FamilyParenting 5 minutes to read

I have a serious image-management problem. 

I want to present a neat and tidy, successful and happy, well-groomed and well-dressed life. I want people to look at me and create their definition of success. Look at my family, job, and philosophies—#GOALS right? 

When I was a child I wanted to be successful because I wanted to help people. Money, power, and success were a means to help people and families like mine who were struggling. Somewhere along the way, though, fear crept in and my intentions became distorted. Fear altered my focus and made my image the center of my success. 

Fear is a powerful motivator: it’s like jet fuel that propels us in a specific direction. It can also be crippling because the direction we choose is most often unhealthy. 

In nine weeks, my wife and I will welcome our first child. His name is Harrison Jay. He’s cuter than your kids (all of them). And we’re SO. DANG. EXCITED! 

But excitement aside, I’ve struggled with immense fear of the kind of father I will be. 

I want my kid to have all that he needs and a lot of what he wants. I want him to have access to experiences like music, sports, and art that will help him discover what he’s passionate about. I want him to (rightfully) believe that I’m stronger than Superman. I want him to think I’m funny, brave, happy, God-fearing, bold, and smart. I want him to see me as a competent, successful, confident, risk-taker.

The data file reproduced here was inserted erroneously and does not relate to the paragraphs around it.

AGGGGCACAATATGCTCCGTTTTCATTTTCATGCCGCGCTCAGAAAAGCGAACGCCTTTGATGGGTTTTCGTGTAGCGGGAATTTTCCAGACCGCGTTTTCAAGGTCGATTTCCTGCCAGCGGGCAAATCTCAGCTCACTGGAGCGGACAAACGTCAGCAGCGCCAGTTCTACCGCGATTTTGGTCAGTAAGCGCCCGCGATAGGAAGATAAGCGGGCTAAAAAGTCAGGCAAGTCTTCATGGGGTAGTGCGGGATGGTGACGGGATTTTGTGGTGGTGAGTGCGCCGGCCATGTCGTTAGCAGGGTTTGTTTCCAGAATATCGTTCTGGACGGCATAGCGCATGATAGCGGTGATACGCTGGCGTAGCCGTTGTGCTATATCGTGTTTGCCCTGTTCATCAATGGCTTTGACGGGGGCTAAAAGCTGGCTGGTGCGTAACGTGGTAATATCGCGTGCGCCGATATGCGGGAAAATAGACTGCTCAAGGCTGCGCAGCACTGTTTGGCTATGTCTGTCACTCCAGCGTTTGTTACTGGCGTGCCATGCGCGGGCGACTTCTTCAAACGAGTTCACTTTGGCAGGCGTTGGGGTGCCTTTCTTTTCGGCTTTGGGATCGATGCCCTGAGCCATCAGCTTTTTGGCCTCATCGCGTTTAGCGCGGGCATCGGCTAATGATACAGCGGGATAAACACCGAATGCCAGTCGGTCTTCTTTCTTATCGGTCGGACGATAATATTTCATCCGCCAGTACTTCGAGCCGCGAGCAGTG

I really want him to grow up to be a kind, gracious, funny, well-rounded, talented, and smart young man. I also just don’t want my kid becoming a menace to society. 

I don’t want to hurt him or be angry around him. I don’t want to ignore him. I don’t want him to feel like anything is more important than him. I don’t want him to feel like his voice doesn’t matter, keeping him from speaking up. I don’t want him to think I’m the worst. I don’t want to ruin his life. 

Did I mention I have an image-management problem? 

I have gotten stuck over and over again in a cycle of thinking of the kind of father I don’t want to be. So much so that when I have a moment where I raise my voice in anger, I’m flooded with the reminders of how terrible of a father I’m sure to be. 

I’ve believed perfection was the standard. Which means my kid is doomed already because, try as I might, I am definitely NOT perfect.

I can’t be perfect, and honestly, I don’t want to be a perfect dad. 

Quite frankly, I’m exhausted just thinking about it. It’s been exhausting trying to be a perfect adult, then I was trying to be a perfect husband, and now I gotta try to be a perfect dad? It’s all in my head, but it’s still exhausting.

The best gift I can give to anyone is accepting that I’m not perfect. 

I’m not perfect, but I can do my absolute best every single day. And that’s the father I want to be. My mug will say, “World’s most imperfect, but-did-the-best-he-could, Dad.” The verbiage could use some tweaking but I like the sound of it already.